As soon as Louis Barthas arrives at the front lines it seems as though he as entered a whole new world – one where death and danger lurked around every corner. On the way to the front line trenches Barthas describes crossing “three or four hundred meters of open ground, crisscrossed by enemy bullets. You’d have thought we were crossing a firing range on the day of a target shoot. They didn’t need any more goads to spur on the laggards.”
Barthas even describes the French front-line trenches as something that “would have made the Romans of Julius Caesar smile with pity” and that they were “the kind of trench we dug before the Germans showed us just how to make them”.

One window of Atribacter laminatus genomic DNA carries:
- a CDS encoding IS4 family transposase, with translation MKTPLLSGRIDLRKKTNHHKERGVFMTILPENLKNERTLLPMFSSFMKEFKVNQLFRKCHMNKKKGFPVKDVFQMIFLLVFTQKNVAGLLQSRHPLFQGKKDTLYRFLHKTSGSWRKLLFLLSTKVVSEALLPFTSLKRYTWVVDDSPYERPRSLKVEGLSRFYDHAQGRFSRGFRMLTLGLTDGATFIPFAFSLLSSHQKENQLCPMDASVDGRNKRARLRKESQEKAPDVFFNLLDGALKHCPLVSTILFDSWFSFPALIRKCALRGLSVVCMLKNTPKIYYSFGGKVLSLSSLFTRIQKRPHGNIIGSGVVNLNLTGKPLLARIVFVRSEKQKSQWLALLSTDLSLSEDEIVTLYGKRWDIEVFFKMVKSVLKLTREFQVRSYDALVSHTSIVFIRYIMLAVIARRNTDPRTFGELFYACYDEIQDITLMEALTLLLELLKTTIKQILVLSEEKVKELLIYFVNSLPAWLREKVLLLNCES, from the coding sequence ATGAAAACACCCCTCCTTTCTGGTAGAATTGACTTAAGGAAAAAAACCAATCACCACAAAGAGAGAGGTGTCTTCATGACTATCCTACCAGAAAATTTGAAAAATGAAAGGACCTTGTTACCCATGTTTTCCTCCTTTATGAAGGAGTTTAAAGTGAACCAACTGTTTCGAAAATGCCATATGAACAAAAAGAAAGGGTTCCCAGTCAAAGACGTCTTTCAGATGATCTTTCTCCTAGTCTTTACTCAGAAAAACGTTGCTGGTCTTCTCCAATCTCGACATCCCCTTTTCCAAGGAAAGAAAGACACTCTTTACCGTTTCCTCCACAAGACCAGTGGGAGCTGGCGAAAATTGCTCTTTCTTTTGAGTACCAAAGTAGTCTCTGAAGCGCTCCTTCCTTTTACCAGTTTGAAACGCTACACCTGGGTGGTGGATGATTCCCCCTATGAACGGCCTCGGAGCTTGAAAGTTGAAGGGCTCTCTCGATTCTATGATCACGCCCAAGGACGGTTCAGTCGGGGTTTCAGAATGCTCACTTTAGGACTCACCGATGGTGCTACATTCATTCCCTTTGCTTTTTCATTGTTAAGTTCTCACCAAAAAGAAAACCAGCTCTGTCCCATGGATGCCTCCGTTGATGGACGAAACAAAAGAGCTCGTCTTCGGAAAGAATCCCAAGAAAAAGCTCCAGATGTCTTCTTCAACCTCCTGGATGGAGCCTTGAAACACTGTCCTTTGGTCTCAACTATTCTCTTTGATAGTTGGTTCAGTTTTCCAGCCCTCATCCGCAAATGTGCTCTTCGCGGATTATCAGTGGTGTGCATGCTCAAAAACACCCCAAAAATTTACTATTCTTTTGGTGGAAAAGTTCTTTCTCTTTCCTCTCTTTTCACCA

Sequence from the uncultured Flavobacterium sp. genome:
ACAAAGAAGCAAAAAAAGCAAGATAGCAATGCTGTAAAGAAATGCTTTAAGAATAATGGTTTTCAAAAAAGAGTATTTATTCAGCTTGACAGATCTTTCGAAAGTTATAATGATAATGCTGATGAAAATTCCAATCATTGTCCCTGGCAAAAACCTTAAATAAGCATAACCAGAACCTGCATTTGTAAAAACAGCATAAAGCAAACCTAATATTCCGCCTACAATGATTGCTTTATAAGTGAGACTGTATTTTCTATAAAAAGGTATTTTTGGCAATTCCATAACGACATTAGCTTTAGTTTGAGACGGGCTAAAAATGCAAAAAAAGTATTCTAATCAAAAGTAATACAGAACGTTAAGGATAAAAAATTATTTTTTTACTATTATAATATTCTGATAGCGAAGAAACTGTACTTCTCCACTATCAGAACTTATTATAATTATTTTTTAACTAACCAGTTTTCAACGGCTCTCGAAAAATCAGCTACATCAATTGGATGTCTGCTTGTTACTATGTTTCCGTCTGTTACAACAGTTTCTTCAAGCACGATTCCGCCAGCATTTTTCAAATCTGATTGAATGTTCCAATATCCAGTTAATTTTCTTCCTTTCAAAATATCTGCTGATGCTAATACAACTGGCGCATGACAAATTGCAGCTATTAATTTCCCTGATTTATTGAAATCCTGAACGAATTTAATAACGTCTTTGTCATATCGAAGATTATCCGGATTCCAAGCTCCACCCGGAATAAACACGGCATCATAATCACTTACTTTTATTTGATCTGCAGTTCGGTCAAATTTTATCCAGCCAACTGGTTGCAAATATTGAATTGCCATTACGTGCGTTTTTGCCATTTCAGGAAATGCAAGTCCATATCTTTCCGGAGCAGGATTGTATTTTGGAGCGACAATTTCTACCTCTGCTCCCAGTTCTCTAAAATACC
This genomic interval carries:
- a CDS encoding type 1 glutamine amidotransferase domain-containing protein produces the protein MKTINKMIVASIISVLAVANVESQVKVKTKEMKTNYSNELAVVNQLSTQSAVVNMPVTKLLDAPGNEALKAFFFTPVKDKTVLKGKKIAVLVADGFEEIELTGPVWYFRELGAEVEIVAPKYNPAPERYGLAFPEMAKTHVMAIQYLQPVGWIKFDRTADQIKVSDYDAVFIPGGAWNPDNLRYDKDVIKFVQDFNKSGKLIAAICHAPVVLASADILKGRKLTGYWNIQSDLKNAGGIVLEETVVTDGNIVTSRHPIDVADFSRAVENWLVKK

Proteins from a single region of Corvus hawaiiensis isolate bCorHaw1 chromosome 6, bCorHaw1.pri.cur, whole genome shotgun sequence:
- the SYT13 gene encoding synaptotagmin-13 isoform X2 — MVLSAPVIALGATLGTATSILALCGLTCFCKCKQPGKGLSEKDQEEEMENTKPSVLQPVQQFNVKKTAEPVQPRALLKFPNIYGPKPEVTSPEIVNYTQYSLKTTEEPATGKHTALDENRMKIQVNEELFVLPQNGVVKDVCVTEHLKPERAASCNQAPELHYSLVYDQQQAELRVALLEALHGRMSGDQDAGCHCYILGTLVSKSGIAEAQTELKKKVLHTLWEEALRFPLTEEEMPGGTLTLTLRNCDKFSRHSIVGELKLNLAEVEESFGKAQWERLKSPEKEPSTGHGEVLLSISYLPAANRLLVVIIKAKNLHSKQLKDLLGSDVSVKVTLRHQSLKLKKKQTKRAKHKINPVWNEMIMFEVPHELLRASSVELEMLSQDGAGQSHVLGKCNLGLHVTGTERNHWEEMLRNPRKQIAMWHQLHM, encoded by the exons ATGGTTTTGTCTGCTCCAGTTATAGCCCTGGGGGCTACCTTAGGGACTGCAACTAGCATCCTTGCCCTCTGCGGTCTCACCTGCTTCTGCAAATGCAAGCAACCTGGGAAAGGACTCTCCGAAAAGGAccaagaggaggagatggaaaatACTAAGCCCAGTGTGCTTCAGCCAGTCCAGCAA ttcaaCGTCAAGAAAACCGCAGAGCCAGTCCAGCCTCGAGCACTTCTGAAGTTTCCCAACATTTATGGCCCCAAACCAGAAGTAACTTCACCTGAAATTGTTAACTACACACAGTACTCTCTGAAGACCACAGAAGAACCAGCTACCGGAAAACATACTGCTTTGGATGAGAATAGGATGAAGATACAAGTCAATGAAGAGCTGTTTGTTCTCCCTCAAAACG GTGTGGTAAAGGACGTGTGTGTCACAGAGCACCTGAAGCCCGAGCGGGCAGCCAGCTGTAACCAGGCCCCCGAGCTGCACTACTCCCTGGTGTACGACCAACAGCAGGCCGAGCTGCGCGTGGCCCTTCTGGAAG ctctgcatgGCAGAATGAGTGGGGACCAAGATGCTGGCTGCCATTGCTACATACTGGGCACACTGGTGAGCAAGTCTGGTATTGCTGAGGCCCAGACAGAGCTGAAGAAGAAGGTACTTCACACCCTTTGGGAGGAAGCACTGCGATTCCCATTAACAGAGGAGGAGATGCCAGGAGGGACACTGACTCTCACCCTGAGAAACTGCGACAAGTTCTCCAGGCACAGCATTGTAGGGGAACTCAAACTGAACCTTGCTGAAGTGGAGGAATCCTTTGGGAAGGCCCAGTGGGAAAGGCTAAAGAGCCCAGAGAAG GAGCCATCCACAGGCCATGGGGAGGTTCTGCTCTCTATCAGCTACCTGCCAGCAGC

It is also here we see Barthas first penning his attitude towards the feelings of those back home: –
“This bit of trench could have been our grave, “our glorious tomb,” as the newspapers of that time would have called it”
Barthas witnesses his first bloodshed not long after arriving at the front – a Private Cau from Mont-Louis.
“He was the first man to be killed in front of us; it was the first blood we saw flow, and it-affected us painfully.”
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